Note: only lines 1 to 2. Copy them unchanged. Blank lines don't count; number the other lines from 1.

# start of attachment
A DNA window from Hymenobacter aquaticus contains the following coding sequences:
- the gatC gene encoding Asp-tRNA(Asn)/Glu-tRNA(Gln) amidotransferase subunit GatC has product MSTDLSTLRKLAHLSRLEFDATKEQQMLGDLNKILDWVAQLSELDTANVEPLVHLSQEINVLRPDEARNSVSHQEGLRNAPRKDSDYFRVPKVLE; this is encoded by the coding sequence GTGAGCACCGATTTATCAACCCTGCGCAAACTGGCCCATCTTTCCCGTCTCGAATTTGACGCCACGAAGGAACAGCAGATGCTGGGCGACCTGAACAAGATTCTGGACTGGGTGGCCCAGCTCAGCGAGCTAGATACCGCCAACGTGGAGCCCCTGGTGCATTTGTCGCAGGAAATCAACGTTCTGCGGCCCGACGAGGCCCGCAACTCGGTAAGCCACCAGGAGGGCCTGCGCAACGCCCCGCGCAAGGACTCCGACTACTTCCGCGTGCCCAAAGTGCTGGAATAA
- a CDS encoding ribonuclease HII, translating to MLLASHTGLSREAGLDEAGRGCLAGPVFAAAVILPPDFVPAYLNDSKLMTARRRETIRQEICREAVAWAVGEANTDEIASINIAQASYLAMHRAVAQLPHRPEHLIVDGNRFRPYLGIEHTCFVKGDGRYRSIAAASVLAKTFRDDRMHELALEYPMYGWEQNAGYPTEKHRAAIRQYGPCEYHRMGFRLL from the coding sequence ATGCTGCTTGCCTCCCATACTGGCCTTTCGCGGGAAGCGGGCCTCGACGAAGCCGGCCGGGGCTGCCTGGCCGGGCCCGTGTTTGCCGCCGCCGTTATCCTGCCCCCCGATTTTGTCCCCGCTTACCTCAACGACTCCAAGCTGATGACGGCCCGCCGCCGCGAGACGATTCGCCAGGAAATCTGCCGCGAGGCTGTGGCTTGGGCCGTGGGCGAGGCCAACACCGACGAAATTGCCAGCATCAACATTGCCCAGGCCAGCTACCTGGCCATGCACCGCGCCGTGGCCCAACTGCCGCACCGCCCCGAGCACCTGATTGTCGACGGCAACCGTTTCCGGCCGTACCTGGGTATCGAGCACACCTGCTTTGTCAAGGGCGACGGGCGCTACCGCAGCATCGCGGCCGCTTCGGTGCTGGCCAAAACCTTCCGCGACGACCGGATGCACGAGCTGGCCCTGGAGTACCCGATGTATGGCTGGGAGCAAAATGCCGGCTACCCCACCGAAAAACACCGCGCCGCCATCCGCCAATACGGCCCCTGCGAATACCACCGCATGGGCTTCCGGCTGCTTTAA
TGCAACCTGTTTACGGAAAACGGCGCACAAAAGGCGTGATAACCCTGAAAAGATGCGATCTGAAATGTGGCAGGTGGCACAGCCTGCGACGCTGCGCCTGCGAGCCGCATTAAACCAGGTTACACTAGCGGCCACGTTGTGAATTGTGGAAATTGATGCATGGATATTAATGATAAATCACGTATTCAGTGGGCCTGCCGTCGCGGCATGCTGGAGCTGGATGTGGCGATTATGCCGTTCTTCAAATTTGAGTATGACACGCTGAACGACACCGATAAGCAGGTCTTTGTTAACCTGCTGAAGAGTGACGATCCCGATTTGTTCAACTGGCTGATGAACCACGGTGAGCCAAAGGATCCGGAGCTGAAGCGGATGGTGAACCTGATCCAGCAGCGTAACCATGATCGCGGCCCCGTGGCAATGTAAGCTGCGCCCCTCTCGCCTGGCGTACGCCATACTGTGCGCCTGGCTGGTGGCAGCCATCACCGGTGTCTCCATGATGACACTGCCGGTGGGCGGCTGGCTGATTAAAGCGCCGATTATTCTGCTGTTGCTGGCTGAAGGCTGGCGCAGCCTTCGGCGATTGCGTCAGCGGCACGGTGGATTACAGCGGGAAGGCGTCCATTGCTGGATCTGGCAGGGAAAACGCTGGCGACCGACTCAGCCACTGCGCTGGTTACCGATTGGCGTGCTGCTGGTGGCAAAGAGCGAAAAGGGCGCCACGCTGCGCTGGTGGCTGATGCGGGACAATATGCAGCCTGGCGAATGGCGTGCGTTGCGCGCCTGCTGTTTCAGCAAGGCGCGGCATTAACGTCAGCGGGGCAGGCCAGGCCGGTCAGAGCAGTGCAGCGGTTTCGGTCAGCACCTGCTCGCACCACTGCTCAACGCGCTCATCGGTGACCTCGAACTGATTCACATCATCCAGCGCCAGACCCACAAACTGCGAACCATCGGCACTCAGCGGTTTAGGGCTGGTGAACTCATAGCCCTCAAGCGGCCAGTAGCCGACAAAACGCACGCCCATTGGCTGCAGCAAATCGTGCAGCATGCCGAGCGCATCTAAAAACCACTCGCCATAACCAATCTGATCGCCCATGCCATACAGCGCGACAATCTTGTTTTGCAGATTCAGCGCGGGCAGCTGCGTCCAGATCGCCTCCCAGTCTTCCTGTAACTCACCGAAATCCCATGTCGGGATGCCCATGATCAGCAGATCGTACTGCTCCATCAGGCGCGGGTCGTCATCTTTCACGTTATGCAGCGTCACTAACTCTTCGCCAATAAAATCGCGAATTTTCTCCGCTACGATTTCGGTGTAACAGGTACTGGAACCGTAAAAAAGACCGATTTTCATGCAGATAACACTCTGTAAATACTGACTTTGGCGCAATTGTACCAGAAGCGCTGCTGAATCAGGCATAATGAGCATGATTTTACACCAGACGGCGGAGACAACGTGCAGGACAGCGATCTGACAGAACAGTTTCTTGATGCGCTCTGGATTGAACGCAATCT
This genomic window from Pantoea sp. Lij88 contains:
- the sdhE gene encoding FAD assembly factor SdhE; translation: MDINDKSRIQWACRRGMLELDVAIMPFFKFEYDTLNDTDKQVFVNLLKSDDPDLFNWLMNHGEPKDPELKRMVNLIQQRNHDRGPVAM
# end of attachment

A DNA window from Hymenobacter aquaticus contains the following coding sequences:
- the gatC gene encoding Asp-tRNA(Asn)/Glu-tRNA(Gln) amidotransferase subunit GatC has product MSTDLSTLRKLAHLSRLEFDATKEQQMLGDLNKILDWVAQLSELDTANVEPLVHLSQEINVLRPDEARNSVSHQEGLRNAPRKDSDYFRVPKVLE; this is encoded by the coding sequence GTGAGCACCGATTTATCAACCCTGCGCAAACTGGCCCATCTTTCCCGTCTCGAATTTGACGCCACGAAGGAACAGCAGATGCTGGGCGACCTGAACAAGATTCTGGACTGGGTGGCCCAGCTCAGCGAGCTAGATACCGCCAACGTGGAGCCCCTGGTGCATTTGTCGCAGGAAATCAACGTTCTGCGGCCCGACGAGGCCCGCAACTCGGTAAGCCACCAGGAGGGCCTGCGCAACGCCCCGCGCAAGGACTCCGACTACTTCCGCGTGCCCAAAGTGCTGGAATAA